Open Road Media recently released William Styron's "Confessions of Nat Turner" as an eBook, hoping to "reach a new generation of readers."
The 1967 Pulitzer Prize winning book details the 1831 Virginia slave revolt led by Nat Turner, during which 56 white people, and many more black people, were killed.
Over the years, Styron's novel has caused much controversy. Some African-American intellectuals and authors were outraged that a white man would dare to write a book about black history. After all, African-Americans had to struggle to maintain a strong identity. Countless books, such as "Autobiography of Malcolm X" and Toni Morrison's "The Bluest Eye," were written by African-American authors about the difficulties of maintaining a black identity in the midst of white culture.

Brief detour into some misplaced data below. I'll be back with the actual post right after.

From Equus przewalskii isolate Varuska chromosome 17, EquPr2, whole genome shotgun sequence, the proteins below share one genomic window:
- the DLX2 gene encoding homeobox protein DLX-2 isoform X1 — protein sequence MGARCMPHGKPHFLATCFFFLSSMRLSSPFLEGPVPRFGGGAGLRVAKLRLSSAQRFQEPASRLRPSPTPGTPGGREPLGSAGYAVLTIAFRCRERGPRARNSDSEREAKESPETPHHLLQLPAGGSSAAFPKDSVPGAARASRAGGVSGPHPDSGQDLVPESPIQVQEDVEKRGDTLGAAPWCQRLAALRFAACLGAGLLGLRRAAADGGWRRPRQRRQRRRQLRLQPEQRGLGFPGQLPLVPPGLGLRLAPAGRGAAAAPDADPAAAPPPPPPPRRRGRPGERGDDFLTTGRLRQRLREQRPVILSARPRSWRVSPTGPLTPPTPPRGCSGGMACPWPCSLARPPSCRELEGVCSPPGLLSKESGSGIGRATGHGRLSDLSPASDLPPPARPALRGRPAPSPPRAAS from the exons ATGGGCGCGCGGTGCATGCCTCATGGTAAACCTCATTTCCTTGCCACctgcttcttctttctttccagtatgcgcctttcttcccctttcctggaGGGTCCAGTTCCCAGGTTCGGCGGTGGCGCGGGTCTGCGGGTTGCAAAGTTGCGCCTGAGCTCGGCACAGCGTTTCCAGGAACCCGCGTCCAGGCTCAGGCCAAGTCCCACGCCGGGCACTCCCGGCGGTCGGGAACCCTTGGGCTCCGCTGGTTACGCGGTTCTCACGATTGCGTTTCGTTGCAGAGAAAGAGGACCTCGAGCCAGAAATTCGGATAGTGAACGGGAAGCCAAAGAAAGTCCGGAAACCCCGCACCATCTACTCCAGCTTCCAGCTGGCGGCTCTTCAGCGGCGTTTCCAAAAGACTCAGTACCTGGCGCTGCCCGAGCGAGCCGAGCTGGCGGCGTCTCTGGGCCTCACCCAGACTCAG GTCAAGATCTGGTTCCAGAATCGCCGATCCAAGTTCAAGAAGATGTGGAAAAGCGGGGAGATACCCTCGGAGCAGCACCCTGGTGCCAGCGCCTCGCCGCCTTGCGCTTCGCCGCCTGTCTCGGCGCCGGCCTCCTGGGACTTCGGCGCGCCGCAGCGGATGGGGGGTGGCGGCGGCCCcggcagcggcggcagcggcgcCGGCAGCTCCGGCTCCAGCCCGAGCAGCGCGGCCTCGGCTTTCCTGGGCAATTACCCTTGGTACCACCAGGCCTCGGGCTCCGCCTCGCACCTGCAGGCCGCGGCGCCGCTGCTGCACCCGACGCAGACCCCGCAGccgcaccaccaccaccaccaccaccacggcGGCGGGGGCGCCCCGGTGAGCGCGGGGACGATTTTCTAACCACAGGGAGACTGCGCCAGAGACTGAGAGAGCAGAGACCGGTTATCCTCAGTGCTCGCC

In Alan Kurtz's article "Are Whites Entitled To Write Black History," he declared that race should not dictate what an author can or cannot write about. He wrote, "Ultimately, history is no one's property. It belongs to all of us; it's our collective experience."
Henry Louis Gates, Jr., a Harvard professor, agreed in his video interview with Open Road Media.
He read Styron's novel shortly after it was published. Admittedly, he understood the question that many African-Americans were asking: "How could a white man have the authority, the authenticity, the moral claim, to write responsibly about an event in African-American history?"
However, Gates noted that any White racist person could make the same argument about Gates writing a book about a prominent white person. One of his final statements summed up his opinion on the matter: "Anyone has the right to write about any subject available to be written about."
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